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HANFORD — When Main Street Hanford held its “Night of Giving” during Thursday Night Market Place a few weeks ago, the organization decided to do its own giving and handed a $10,000 check to the Kings Art Center.

The check was made possible through Main Street Hanford’s façade grant program, which was created to help business owners with the cost of building improvements by providing assistance for the maintenance, rehabilitation and upgrading of existing properties within the downtown Hanford Business Improvement District.

Earlier this year, Kings Art Center Executive Director Bruce Kane submitted a façade grant application to help replace 25-year-old vinyl awnings that cover walkways and most of the center’s courtyard.

Kane said he didn’t even know Main Street Hanford provided this type of grant and was made aware of it through a local business consultant. Once he figured out the Kings Art Center fell within the Business Improvement District, he began making sure the organization met all the requirements and filled out an application.

“We were really shocked when Main Street Hanford was so generous as to give us $10,000 toward the overall cost of the major awning replacement,” Kane said.

The grant came at just the right time, too. Kane said part of the awnings flew off about six months ago and the center has been replacing the awnings little by little as money came in.

Kane said the grant was incredibly helpful because the entire cost of the project was over $20,000, which he said was an exorbitant amount for the Kings Art Center, which is a nonprofit that relies completely on donations.

Kane said the project was already in the middle of completion when the grant came in, so the money is helping to finish the project. He said he expects the entire project to be finished in about two weeks.

“It’s good to see the home stretch coming,” Kane said.

Michelle Brown, executive director of Main Street Hanford, said in past years the organization gave around six grants per year; but this year the organization has already given six grants for a total of $13,365. She said she wants to give out at least another six grants before year’s end.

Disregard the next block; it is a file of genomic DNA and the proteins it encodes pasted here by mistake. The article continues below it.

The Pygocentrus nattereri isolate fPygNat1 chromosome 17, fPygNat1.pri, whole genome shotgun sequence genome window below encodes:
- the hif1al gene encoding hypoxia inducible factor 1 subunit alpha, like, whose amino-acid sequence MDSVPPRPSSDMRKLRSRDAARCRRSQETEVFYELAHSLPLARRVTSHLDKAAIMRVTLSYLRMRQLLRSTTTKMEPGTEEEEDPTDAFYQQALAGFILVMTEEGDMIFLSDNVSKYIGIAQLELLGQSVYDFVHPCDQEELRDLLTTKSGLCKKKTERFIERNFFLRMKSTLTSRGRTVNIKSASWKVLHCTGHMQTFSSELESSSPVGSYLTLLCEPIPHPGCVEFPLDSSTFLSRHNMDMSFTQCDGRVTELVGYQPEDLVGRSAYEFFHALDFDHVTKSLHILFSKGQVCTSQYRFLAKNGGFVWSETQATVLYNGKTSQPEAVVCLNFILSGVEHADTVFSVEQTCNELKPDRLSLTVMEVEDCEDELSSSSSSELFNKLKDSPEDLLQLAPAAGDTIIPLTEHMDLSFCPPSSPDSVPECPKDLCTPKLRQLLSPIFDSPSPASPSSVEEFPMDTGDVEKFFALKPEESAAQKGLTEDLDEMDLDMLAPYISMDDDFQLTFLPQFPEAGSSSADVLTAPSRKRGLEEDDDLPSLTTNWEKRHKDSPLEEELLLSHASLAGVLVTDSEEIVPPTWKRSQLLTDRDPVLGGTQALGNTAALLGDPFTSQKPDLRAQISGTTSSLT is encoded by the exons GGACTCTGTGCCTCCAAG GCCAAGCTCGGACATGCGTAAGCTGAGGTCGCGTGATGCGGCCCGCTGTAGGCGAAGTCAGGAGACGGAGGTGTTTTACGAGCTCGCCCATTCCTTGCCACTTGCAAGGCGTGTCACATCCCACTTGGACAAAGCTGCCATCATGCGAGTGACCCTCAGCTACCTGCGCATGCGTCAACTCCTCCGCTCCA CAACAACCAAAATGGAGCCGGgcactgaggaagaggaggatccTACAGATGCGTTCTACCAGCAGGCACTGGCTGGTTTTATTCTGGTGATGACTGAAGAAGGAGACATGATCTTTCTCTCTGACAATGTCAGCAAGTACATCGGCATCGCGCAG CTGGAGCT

“We’re hoping this will be a record year for giving the grants,” Brown said. “We hope to approve any that come our way.”

Brown said most of the grants go toward upgrading signage or repainting and are usually $500-$1,000.

She said Main Street wanted to support artists and the local art community by giving this larger grant to the Kings Art Center, which just celebrated its 25th anniversary.

“We’re really happy to be able to help them,” Brown said. “It’s important to support small businesses.”

The money for the grants comes from the success of Main Street Hanford’s events, particularly Thursday Night Market Place, Brown said. She said the more people who turn up to support the events, the more money gets put into the façade grant program.

“The events are fun, but the best part is being able to give back to the community,” Brown said.

According to the online application, applicants must meet with the city’s Planning Department to confirm that all city requirements have been met prior to submitting the application. Requirements state that all properties must conform to the city’s zoning ordinance and property assessments must be paid.

After making sure all the requirements are met, Brown said all a business owner has to do is fill out an application and provide invoices for the work being done. She said the grants will cover half the cost of the work.

With several new businesses opening up downtown, Brown said she hopes they all take advantage of the extra help and apply for the façade grants.

In an effort to improve the downtown area, Kane suggested that every downtown business owner at least look into applying for a façade grant from Main Street Hanford.

“A good-looking downtown is more attractive to businesses and patrons alike, so everyone benefits,” Kane said.

The Kings Art Center is currently closed, but people will get to see the new awnings when the center opens again on Friday with a new exhibit.

News Reporter

News reporter for The Sentinel

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